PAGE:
Greta Gertler of Goldfish Prize PR’s Pricing Strategy:
• Determine your overhead costs such as tools, software, studio rent, insurance, as well as living expenses for the year, month, and week • Determine how many hours a week you want to work
• Divide these two numbers to determine your starting number for an hourly rate

For example:
$2,000 ÷ 4 = $500
$500 ÷ 30 = $17 basic hourly rate to cover expenses

Monthly Expenses: $2000
Hours a Week: 30
Weeks in Month: 4
Billable Hours in a Week: 15

However, you cannot bill your clients for every hour your spend working–they won’t pay for you checking your email, networking, learning new skills, and everything else you do that is related to your project, but not the specific job they hired you to do. Thus your “billable” time should cover your expenses incurred during “non-billable” hours. Therefore, I may determine that I will work about 15 hours a week on my clients’ specific projects, so I could raise my rate to $30 an hour to cover those expenses, so my calculations would look like this:

$2,000 ÷ 4 = $500
$500 ÷ 15 = $33 hourly rate to cover expenses for billable and non-billable time (I could raise or lower this rate to make a rounder number)

Once you have an idea of how much you need to charge to cover your expenses find out the going rate for your field. Talk to other professionals in your field about how they determine their prices. While it can feel awkward at first to talk about money, this is especially important when you are starting out. Build solidarity with those doing similar work to you. If you all are clear about what you charge there’s a greater chance of being paid and treated fairly. Use general search terms on the Internet and check websites where freelancers advertise services or companies post ads looking for freelancers. Base your prices on these as a starting point.

Pricing Terms

These terms will enable you to discuss prices easily with those who are hiring you. Pricing your services can be done on a time basis, a project basis, or a package basis.

Time-based is how much you charge per hour for your services. When you have an idea of your hourly rate you can determine the basis of what to charge for a specific project. Hourly rates are good for projects that take a fixed amount of time to accomplish, such as administrative support, installing an art piece, or outreach.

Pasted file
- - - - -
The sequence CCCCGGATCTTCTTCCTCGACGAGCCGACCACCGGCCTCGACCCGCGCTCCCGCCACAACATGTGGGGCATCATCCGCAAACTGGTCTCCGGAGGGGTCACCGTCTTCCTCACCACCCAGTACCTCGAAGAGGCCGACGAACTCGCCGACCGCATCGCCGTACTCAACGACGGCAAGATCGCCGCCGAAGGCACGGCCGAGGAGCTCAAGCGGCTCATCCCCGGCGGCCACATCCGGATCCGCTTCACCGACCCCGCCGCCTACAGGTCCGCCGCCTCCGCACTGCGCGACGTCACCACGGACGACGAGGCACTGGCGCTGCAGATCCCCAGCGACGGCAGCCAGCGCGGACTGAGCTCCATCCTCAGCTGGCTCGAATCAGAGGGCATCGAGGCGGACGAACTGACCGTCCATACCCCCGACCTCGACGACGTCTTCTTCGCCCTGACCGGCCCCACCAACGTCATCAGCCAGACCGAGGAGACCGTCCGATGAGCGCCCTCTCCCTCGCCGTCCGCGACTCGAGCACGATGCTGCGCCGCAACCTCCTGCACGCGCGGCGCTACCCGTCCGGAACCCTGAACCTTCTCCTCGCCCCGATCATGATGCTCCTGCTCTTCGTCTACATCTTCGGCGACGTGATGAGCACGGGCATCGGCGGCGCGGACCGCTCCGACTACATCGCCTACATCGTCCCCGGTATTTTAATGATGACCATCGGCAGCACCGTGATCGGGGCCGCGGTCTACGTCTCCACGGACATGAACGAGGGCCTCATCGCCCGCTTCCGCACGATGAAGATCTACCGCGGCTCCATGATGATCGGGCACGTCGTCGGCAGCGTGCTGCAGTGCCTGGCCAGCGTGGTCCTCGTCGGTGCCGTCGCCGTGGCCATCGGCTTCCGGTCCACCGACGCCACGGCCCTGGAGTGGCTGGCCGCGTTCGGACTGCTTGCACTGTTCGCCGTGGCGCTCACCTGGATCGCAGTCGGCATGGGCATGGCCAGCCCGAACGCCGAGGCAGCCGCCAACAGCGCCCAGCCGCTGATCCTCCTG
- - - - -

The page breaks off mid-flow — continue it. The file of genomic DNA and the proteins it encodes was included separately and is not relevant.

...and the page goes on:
Project-based is a price for an entire project that has a concrete end point, such as designing a brochure. When pricing based on a project, calculate how many hours it should take, as well as your overhead such as the tools and space you use to create it.
Package-based puts more conditions around a project, in the event that you manage additional consultations, revisions, or questions than you originally agreed upon. You offer a certain amount of time or number of consultations for a flat-fee and, if your client wants more changes or additional services, you can charge by the hour or an agreed-upon flat fee.

The key to pricing your services is to trust that your time is valuable and to communicate that value to others. You have skills, creativity, and expertise to offer to potential clients. If you are part of a community that is based on a barter economy be sure you explain clearly the time that it takes for you to make your product and make the expertise you bring to the service that you are offering clear. This will help ensure you get a fair trade. Be upfront about your needs. As a creative person educate yourself and your community members about your worth and do not work for less than you can afford to. You must value yourself before expecting anyone else to do so.

Reprinted with permission from Grow: How to Take Your D.I.Y. Project and Passion to the Next Level and Quit Your Jobby Eleanor Whitney and published by Cantankerous Titles, 2013.

UTNE
UTNE
In-depth coverage of eye-opening issues that affect your life.